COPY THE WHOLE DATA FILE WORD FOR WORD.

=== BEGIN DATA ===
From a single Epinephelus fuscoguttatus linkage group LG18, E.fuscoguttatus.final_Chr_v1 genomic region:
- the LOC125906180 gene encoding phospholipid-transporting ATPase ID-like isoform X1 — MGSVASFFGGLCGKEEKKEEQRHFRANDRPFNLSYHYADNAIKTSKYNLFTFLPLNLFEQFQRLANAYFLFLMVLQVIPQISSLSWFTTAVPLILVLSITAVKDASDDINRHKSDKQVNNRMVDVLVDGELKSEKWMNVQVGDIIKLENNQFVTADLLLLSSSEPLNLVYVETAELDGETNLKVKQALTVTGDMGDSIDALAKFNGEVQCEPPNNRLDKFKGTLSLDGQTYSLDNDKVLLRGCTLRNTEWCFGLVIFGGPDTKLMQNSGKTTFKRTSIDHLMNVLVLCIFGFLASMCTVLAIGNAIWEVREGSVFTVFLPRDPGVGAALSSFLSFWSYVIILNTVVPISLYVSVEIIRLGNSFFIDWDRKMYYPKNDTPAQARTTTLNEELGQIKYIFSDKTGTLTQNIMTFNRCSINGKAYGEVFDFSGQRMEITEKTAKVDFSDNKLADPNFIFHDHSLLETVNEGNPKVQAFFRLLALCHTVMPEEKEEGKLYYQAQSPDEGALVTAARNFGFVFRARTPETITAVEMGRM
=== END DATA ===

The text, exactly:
From a single Epinephelus fuscoguttatus linkage group LG18, E.fuscoguttatus.final_Chr_v1 genomic region:
- the LOC125906180 gene encoding phospholipid-transporting ATPase ID-like isoform X1 — MGSVASFFGGLCGKEEKKEEQRHFRANDRPFNLSYHYADNAIKTSKYNLFTFLPLNLFEQFQRLANAYFLFLMVLQVIPQISSLSWFTTAVPLILVLSITAVKDASDDINRHKSDKQVNNRMVDVLVDGELKSEKWMNVQVGDIIKLENNQFVTADLLLLSSSEPLNLVYVETAELDGETNLKVKQALTVTGDMGDSIDALAKFNGEVQCEPPNNRLDKFKGTLSLDGQTYSLDNDKVLLRGCTLRNTEWCFGLVIFGGPDTKLMQNSGKTTFKRTSIDHLMNVLVLCIFGFLASMCTVLAIGNAIWEVREGSVFTVFLPRDPGVGAALSSFLSFWSYVIILNTVVPISLYVSVEIIRLGNSFFIDWDRKMYYPKNDTPAQARTTTLNEELGQIKYIFSDKTGTLTQNIMTFNRCSINGKAYGEVFDFSGQRMEITEKTAKVDFSDNKLADPNFIFHDHSLLETVNEGNPKVQAFFRLLALCHTVMPEEKEEGKLYYQAQSPDEGALVTAARNFGFVFRARTPETITAVEMGRM